Current Advisories in Place
SPECIAL NOTICE: Due to current fire restrictions, the Fall Open Burn Season which typically begins September 1 has been temporarily suspended. Mesa County Public Health (MCPH) is not issuing burn permits, and open burning is not allowed. Agricultural burning is only allowed with a special permit from the Mesa County Sheriff’s Office.
Public Health Recommendations
Symptoms of a reaction to poor air quality:
- Repeated coughing
- Shortness of breath or difficulty breathing
- Chest tightness or pain
- Fatigue or lightheadedness
Sensitive groups include:
- People with asthma
- People with heart or lung disease
- Adults 65 years and older
- Children and teens less than 18 years
- Pregnant women
- When moving activities from outside to inside, maintaining recommended practices like physical distancing and mask-wearing should be a priority.
- Guidance regarding setting up a clean air space with COVID-19 considerations can be found here.
The scale uses green for good, yellow for moderate, orange for unhealthy for sensitive groups, red for unhealthy, purple for very unhealthy and maroon for hazardous. The Air Quality Index above is also useful, but only monitors several County-wide sensors. Click here to learn more about AQI.
Today’s Burn Conditions
Stage 1 Fire Restrictions in Place
Under Stage 1 Fire Restrictions, no residential burning is allowed. Agricultural burns must have a Sheriff issued permit.
In Mesa County residential open burn seasons run from March 1 – May 30 (Spring Open Burn) and from September 1 – October 31 (Fall Open Burn). The burn season within City limits is one month shorter.
Agricultural open burning is allowed year-round with a permit.
No Burn Advisory
If conditions warrant, a No Burn Advisory may be issued to protect the health of residents. When one is issued, restrictions are put in place on open burning or woodstove burning. Residents should note that woodstove burning restrictions do not apply to those who use a woodstove as a primary heat source.
To report a suspected illegal burn click here.
The easiest way to get a burn permit is to apply online. Click here for the online system.
For questions about obtaining a burn permit, or for help with the online system, call 970-248-6900.
To see our latest burn guide click here..
Air quality is the state of air that promotes optimal health. Air quality impacts how you live and breathe. It can change from day to day, even hour to hour. Mesa County Public Health is constantly monitoring air quality with forecast models, measurement tools and observation. Our team utilizes this local data to inform and educate community members about current air quality conditions. This data, over time, helps shape local policies on clean air.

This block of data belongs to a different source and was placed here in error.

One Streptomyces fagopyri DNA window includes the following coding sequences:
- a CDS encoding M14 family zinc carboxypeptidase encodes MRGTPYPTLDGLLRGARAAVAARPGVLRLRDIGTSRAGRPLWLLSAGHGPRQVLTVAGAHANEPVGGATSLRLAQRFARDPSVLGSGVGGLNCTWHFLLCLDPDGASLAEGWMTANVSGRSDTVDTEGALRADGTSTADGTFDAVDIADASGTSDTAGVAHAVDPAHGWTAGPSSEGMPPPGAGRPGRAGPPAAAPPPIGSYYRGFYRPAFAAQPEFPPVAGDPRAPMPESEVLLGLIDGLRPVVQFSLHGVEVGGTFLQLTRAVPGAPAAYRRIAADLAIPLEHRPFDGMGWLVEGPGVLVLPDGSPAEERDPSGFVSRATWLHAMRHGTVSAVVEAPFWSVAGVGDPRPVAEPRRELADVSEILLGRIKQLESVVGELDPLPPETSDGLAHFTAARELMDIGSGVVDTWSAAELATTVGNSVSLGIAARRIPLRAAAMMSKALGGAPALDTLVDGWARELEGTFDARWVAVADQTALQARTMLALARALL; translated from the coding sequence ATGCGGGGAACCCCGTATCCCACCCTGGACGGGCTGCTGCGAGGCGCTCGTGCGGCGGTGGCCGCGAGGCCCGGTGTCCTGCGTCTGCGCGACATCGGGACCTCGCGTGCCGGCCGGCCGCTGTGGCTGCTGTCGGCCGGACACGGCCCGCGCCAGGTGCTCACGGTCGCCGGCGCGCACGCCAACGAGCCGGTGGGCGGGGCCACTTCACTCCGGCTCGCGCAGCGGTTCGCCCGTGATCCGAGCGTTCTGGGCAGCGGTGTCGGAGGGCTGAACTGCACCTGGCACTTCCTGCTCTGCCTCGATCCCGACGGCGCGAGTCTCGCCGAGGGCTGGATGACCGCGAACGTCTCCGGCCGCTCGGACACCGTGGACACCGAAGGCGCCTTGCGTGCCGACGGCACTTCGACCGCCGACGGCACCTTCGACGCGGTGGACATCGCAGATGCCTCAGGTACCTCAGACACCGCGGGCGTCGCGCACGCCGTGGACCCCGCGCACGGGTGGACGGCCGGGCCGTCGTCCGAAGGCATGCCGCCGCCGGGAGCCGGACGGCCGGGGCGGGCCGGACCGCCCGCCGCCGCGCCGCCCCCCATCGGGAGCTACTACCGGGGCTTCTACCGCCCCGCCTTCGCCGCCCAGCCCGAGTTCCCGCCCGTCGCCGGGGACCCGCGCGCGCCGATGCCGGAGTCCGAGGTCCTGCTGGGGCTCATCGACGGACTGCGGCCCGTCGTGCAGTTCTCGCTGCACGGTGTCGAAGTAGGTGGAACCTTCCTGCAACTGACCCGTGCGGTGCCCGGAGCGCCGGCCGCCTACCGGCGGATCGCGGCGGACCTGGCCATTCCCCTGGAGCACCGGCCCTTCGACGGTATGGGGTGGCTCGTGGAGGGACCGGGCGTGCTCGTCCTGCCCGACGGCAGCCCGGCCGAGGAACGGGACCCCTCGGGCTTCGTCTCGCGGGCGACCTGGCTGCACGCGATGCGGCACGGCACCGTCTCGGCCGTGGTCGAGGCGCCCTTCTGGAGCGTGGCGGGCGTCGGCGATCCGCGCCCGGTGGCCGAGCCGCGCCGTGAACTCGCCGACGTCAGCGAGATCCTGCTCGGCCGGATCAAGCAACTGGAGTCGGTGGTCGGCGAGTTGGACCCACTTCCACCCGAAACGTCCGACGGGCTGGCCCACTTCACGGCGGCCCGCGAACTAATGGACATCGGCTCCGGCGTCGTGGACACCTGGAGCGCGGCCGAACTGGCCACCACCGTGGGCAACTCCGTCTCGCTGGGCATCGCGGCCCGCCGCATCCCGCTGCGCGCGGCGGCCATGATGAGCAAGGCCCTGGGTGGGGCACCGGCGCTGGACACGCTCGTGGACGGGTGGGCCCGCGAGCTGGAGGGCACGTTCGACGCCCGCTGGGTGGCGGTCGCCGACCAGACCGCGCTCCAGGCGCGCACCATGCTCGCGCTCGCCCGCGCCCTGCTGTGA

What impacts our Air Quality
We use a measurement system called AQI (air quality index) developed by the Environmental Protection Agency (EPA) to assign a numerical value to the air quality. This system takes four major air pollutants into account, ground-level ozone, particle pollution, carbon monoxide, and sulfur dioxide. The higher the AQI, the greater the level of air pollution.
|Daily AQI Color
|Levels of Concern||Values of Index||Description of Air Quality|
|Green||Good||0 to 50||Air quality is satisfactory, and air pollution poses little or no risk.|
|Yellow||Moderate||51 to 100||Air quality is acceptable. However, there may be a risk for some people, particularly those who are unusually sensitive to air pollution.|
|Orange||Unhealthy for Sensitive Groups||101 to 150||Members of sensitive groups may experience health effects. The general public is less likely to be affected.|
|Red||Unhealthy||151 to 200||Some members of the general public may experience health effects; members of sensitive groups may experience more serious health effects.|
|Purple||Very Unhealthy||201 to 300||Health alert: The risk of health effects is increased for everyone.|
|Maroon||Hazardous||301 and higher||Health warning of emergency conditions: everyone is more likely to be affected.|